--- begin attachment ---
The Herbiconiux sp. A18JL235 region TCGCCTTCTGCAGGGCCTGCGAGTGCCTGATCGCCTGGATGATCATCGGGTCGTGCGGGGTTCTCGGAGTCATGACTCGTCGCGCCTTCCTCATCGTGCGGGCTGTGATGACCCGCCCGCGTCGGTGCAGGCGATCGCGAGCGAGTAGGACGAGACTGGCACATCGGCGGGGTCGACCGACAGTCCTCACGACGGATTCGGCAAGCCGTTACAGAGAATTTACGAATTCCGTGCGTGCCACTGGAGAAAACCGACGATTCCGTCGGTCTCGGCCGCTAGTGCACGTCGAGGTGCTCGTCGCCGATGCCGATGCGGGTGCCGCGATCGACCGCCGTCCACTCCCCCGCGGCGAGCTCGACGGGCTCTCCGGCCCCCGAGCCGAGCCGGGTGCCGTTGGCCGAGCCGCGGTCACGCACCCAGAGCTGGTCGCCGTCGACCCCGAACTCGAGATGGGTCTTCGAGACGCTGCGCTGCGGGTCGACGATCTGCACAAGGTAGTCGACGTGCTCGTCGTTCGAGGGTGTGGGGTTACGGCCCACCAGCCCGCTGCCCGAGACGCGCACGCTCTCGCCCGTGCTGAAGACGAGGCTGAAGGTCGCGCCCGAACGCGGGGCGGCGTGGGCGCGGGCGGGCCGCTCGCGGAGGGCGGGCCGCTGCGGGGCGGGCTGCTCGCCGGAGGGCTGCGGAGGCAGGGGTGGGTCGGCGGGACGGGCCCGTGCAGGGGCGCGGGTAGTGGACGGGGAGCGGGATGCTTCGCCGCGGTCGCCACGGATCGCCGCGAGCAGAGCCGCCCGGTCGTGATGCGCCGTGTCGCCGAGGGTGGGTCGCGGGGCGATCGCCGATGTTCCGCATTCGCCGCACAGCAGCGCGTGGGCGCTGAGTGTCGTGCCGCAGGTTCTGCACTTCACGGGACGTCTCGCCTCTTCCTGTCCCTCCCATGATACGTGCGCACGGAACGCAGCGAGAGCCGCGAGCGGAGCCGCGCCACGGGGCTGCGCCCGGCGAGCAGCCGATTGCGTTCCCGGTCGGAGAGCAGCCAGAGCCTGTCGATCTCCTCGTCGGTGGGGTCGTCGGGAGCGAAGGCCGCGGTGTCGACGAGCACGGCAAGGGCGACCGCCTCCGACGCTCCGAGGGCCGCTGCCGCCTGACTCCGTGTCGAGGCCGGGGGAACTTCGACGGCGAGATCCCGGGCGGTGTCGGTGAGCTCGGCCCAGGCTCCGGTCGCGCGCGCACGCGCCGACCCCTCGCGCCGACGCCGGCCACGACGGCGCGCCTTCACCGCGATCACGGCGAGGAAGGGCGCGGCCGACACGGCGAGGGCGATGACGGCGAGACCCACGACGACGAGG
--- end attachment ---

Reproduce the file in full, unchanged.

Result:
The Herbiconiux sp. A18JL235 region TCGCCTTCTGCAGGGCCTGCGAGTGCCTGATCGCCTGGATGATCATCGGGTCGTGCGGGGTTCTCGGAGTCATGACTCGTCGCGCCTTCCTCATCGTGCGGGCTGTGATGACCCGCCCGCGTCGGTGCAGGCGATCGCGAGCGAGTAGGACGAGACTGGCACATCGGCGGGGTCGACCGACAGTCCTCACGACGGATTCGGCAAGCCGTTACAGAGAATTTACGAATTCCGTGCGTGCCACTGGAGAAAACCGACGATTCCGTCGGTCTCGGCCGCTAGTGCACGTCGAGGTGCTCGTCGCCGATGCCGATGCGGGTGCCGCGATCGACCGCCGTCCACTCCCCCGCGGCGAGCTCGACGGGCTCTCCGGCCCCCGAGCCGAGCCGGGTGCCGTTGGCCGAGCCGCGGTCACGCACCCAGAGCTGGTCGCCGTCGACCCCGAACTCGAGATGGGTCTTCGAGACGCTGCGCTGCGGGTCGACGATCTGCACAAGGTAGTCGACGTGCTCGTCGTTCGAGGGTGTGGGGTTACGGCCCACCAGCCCGCTGCCCGAGACGCGCACGCTCTCGCCCGTGCTGAAGACGAGGCTGAAGGTCGCGCCCGAACGCGGGGCGGCGTGGGCGCGGGCGGGCCGCTCGCGGAGGGCGGGCCGCTGCGGGGCGGGCTGCTCGCCGGAGGGCTGCGGAGGCAGGGGTGGGTCGGCGGGACGGGCCCGTGCAGGGGCGCGGGTAGTGGACGGGGAGCGGGATGCTTCGCCGCGGTCGCCACGGATCGCCGCGAGCAGAGCCGCCCGGTCGTGATGCGCCGTGTCGCCGAGGGTGGGTCGCGGGGCGATCGCCGATGTTCCGCATTCGCCGCACAGCAGCGCGTGGGCGCTGAGTGTCGTGCCGCAGGTTCTGCACTTCACGGGACGTCTCGCCTCTTCCTGTCCCTCCCATGATACGTGCGCACGGAACGCAGCGAGAGCCGCGAGCGGAGCCGCGCCACGGGGCTGCGCCCGGCGAGCAGCCGATTGCGTTCCCGGTCGGAGAGCAGCCAGAGCCTGTCGATCTCCTCGTCGGTGGGGTCGTCGGGAGCGAAGGCCGCGGTGTCGACGAGCACGGCAAGGGCGACCGCCTCCGACGCTCCGAGGGCCGCTGCCGCCTGACTCCGTGTCGAGGCCGGGGGAACTTCGACGGCGAGATCCCGGGCGGTGTCGGTGAGCTCGGCCCAGGCTCCGGTCGCGCGCGCACGCGCCGACCCCTCGCGCCGACGCCGGCCACGACGGCGCGCCTTCACCGCGATCACGGCGAGGAAGGGCGCGGCCGACACGGCGAGGGCGATGACGGCGAGACCCACGACGACGAGG